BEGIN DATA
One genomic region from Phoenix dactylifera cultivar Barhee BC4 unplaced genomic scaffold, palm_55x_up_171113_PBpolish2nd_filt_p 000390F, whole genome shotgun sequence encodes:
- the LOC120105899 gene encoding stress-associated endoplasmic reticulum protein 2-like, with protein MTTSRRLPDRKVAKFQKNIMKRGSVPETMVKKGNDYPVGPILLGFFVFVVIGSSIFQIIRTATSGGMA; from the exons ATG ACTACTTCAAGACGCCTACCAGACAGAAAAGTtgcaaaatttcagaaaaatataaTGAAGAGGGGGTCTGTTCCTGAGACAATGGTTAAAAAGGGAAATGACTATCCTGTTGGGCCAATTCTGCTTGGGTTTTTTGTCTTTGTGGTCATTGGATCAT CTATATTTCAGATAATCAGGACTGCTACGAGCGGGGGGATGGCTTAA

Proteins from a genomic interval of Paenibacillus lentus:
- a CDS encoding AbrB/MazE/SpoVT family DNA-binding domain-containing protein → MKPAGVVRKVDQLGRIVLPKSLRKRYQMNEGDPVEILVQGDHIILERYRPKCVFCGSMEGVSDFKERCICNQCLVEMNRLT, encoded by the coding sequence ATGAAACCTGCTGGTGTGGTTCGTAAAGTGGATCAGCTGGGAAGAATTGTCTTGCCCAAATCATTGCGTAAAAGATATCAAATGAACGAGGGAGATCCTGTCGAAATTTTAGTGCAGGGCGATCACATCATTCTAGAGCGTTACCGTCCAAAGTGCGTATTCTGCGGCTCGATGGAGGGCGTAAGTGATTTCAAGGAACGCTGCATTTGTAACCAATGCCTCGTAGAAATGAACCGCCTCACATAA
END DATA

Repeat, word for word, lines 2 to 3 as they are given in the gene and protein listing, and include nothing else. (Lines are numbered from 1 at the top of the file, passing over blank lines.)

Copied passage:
- the LOC120105899 gene encoding stress-associated endoplasmic reticulum protein 2-like, with protein MTTSRRLPDRKVAKFQKNIMKRGSVPETMVKKGNDYPVGPILLGFFVFVVIGSSIFQIIRTATSGGMA; from the exons ATG ACTACTTCAAGACGCCTACCAGACAGAAAAGTtgcaaaatttcagaaaaatataaTGAAGAGGGGGTCTGTTCCTGAGACAATGGTTAAAAAGGGAAATGACTATCCTGTTGGGCCAATTCTGCTTGGGTTTTTTGTCTTTGTGGTCATTGGATCAT CTATATTTCAGATAATCAGGACTGCTACGAGCGGGGGGATGGCTTAA

Proteins from a genomic interval of Paenibacillus lentus: